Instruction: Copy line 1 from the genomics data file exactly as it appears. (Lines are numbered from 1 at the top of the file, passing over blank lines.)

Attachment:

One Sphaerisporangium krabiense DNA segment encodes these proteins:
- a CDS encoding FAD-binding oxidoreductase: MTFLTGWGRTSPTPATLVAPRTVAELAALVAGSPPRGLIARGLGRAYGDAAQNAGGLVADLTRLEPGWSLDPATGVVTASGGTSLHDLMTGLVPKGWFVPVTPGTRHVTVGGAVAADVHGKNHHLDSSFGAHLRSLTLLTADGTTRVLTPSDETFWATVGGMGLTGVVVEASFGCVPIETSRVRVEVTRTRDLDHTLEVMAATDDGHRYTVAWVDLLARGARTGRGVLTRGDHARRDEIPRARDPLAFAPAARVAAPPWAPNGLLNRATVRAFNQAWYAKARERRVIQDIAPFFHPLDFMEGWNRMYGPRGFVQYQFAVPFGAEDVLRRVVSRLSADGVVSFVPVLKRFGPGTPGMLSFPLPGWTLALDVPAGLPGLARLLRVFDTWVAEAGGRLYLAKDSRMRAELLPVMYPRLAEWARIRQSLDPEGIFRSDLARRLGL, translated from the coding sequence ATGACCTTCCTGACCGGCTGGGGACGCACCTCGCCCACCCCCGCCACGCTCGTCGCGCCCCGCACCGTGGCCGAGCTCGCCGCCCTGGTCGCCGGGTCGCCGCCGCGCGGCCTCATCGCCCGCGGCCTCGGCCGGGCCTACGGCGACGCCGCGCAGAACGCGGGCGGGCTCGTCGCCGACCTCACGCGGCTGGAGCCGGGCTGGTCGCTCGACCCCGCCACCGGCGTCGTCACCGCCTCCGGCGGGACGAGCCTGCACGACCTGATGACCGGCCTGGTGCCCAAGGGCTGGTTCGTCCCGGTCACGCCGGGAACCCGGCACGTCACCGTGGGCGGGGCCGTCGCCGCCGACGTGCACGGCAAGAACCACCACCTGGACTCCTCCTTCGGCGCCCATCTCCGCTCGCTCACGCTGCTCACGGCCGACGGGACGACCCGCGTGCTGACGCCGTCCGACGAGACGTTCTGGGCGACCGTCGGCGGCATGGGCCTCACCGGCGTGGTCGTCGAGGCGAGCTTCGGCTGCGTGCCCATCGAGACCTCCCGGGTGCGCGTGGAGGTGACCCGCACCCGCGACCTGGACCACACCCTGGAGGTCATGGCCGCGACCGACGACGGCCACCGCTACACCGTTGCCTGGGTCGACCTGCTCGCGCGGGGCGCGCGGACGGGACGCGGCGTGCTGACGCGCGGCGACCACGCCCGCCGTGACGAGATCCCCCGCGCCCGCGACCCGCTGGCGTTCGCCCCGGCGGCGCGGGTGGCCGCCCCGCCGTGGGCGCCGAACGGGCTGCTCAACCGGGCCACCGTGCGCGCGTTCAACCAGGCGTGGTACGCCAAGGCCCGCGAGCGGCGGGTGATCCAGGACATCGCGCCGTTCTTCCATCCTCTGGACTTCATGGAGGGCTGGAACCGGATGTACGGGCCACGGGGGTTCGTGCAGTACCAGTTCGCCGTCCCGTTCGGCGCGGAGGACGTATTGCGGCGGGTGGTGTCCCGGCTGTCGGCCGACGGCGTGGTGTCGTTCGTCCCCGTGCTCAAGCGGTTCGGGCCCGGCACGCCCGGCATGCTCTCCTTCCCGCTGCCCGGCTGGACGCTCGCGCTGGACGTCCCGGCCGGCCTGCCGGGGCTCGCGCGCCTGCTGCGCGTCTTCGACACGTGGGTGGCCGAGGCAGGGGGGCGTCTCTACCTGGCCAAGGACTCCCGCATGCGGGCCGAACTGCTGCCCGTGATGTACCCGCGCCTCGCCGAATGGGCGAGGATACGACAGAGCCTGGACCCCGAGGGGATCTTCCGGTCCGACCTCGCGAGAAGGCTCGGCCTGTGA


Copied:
One Sphaerisporangium krabiense DNA segment encodes these proteins: